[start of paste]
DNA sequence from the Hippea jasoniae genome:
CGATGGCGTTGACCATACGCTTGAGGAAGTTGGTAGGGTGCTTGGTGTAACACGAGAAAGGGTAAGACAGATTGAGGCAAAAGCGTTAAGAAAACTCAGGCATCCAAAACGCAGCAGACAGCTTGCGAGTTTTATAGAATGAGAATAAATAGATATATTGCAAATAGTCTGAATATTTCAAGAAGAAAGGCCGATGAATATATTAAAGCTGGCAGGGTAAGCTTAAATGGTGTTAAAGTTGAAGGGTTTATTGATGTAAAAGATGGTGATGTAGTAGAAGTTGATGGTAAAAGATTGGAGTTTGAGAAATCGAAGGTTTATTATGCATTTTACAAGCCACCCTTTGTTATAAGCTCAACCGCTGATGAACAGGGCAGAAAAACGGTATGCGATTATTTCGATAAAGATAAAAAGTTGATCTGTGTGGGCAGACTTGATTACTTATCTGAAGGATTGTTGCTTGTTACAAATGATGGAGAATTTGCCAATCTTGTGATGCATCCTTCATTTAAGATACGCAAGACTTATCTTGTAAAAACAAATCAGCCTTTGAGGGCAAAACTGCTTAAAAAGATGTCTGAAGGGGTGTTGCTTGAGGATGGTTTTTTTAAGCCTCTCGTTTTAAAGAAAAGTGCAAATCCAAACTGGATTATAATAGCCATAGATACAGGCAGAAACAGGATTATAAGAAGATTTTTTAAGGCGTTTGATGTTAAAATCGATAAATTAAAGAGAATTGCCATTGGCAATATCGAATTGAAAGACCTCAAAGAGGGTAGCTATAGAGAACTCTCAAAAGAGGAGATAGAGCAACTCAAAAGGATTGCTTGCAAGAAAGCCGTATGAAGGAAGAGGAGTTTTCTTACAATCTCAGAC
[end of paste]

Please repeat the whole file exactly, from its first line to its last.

DNA sequence from the Hippea jasoniae genome:
CGATGGCGTTGACCATACGCTTGAGGAAGTTGGTAGGGTGCTTGGTGTAACACGAGAAAGGGTAAGACAGATTGAGGCAAAAGCGTTAAGAAAACTCAGGCATCCAAAACGCAGCAGACAGCTTGCGAGTTTTATAGAATGAGAATAAATAGATATATTGCAAATAGTCTGAATATTTCAAGAAGAAAGGCCGATGAATATATTAAAGCTGGCAGGGTAAGCTTAAATGGTGTTAAAGTTGAAGGGTTTATTGATGTAAAAGATGGTGATGTAGTAGAAGTTGATGGTAAAAGATTGGAGTTTGAGAAATCGAAGGTTTATTATGCATTTTACAAGCCACCCTTTGTTATAAGCTCAACCGCTGATGAACAGGGCAGAAAAACGGTATGCGATTATTTCGATAAAGATAAAAAGTTGATCTGTGTGGGCAGACTTGATTACTTATCTGAAGGATTGTTGCTTGTTACAAATGATGGAGAATTTGCCAATCTTGTGATGCATCCTTCATTTAAGATACGCAAGACTTATCTTGTAAAAACAAATCAGCCTTTGAGGGCAAAACTGCTTAAAAAGATGTCTGAAGGGGTGTTGCTTGAGGATGGTTTTTTTAAGCCTCTCGTTTTAAAGAAAAGTGCAAATCCAAACTGGATTATAATAGCCATAGATACAGGCAGAAACAGGATTATAAGAAGATTTTTTAAGGCGTTTGATGTTAAAATCGATAAATTAAAGAGAATTGCCATTGGCAATATCGAATTGAAAGACCTCAAAGAGGGTAGCTATAGAGAACTCTCAAAAGAGGAGATAGAGCAACTCAAAAGGATTGCTTGCAAGAAAGCCGTATGAAGGAAGAGGAGTTTTCTTACAATCTCAGAC